How to know if I’ve got it?

  • If you’re on an A380-800, you have a 32% (6/19) chance of this seat. Look for 9V-SKS, 9V-SKU, 9V-SKV, 9V-SKW, 9V-SKY and 9V-SKZ, which serve selected flights to Hong Kong, London, Sydney, Shanghai and Zurich
  • Alternatively, look at the seat map. If you see six Suites seats, you definitely have the 2017 Suites

  • All other aircraft have a 0% chance of this seat

First Class- 2006 Version

Image result for sq old first class
photo credit: SFO777

This seat was introduced in 2006 along with SQ’s first-ever lie flat Business Class seat (read about the evolution of SQ’s premium cabin seats here)

It’s now passing the 13 year mark and the seat has obviously seen quite a bit of wear and tear. First Class seats tend to go out empty more often than Business Class seats, so the wear won’t be as bad as on the 2006 Business Class seats, but something to note nonetheless. In any case, this aircraft type operates short and medium haul First Class routes like MNL, BWN, CGK, PVG and BOM, so you won’t have to deal with it on long haul flights.

How to know if I’ve got it?

  • If you’re on a B777-300, you have a 100% chance of getting this seat
  • Alternatively, look at the seatmap. If you see eight seats in the First Class cabin, you definitely have the 2006 First Class seat.
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  • All other aircraft have a 0% chance of this seat

First Class- 2013 Version

IMG_4680.JPG

The 2013 First Class seat represents a stylistic refresh of the 2006 First Class seat, with sophisticated dark leather tones and a little set of orange lines near the headrest that for whatever reason I find super classy. It’s also 7 years newer than the 2006 version and therefore in much better condition. Other great features include a lot more privacy from the aisle and a bigger, crisper TV screen.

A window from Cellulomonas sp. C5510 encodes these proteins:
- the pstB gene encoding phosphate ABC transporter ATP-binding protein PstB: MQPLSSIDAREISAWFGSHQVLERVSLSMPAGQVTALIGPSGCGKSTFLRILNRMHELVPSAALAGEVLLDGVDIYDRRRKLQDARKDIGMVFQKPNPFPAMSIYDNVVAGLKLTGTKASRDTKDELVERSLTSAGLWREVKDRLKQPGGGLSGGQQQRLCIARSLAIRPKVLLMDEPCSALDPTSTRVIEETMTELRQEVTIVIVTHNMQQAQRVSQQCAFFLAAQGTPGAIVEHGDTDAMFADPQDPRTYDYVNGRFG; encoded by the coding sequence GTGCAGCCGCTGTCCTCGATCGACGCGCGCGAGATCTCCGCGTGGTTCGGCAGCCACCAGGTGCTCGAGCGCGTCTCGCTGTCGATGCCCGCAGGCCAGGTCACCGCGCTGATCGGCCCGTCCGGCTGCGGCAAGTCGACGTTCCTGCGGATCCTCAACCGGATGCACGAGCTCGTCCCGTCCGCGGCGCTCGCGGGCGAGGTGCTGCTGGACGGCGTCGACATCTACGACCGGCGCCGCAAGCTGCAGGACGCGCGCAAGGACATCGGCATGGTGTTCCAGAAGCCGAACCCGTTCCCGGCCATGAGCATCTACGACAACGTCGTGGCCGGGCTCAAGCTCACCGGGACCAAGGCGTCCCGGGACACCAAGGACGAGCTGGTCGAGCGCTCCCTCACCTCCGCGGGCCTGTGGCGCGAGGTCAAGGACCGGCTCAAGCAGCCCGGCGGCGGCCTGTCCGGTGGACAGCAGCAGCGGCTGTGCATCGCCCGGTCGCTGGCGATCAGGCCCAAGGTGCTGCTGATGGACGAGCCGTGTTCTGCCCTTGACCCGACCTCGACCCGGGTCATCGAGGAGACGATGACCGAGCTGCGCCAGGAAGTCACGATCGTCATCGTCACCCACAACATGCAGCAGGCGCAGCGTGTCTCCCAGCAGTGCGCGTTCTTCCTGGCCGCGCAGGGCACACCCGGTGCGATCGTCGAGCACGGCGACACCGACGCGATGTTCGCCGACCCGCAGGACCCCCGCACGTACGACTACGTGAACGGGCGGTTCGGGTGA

How to know if I’ve got it?

  • If you’re on a B777-300ER (aka B77W), you have a 100% chance of getting this product
  • Alternatively, check the seatmap. If you see four seats in the First Class cabin, you are guaranteed to have the 2013 First Class product

  • All other aircraft have a 0% chance of this seat

Business Class- 2006 Version

The 2006 Business Class seat was revolutionary when she came out, but time has taken its toll and she’s ready to be put to pasture. Although these seats are still wider and more private than what a lot of airlines have in First Class, 13 years of service mean you’ll find discolored upholstery, chipped panels, the odd sticky controller and other deficiencies. It’s not a seat you should actively avoid, but it’s not my first choice either.

You can read a review of the 2006 Business Class seat here.

How to know if I’ve got it?

  • If you’re flying on an A380-800, you have a 68% (13/19) chance of this seat. Check the seatmap. If you see the one on the left (with rows 11-24 in the forward cabin), you have the 2017 Business Class seat. If you see the one on the right (with rows 11-16 in the forward cabin), you have the 2006 Business Class seat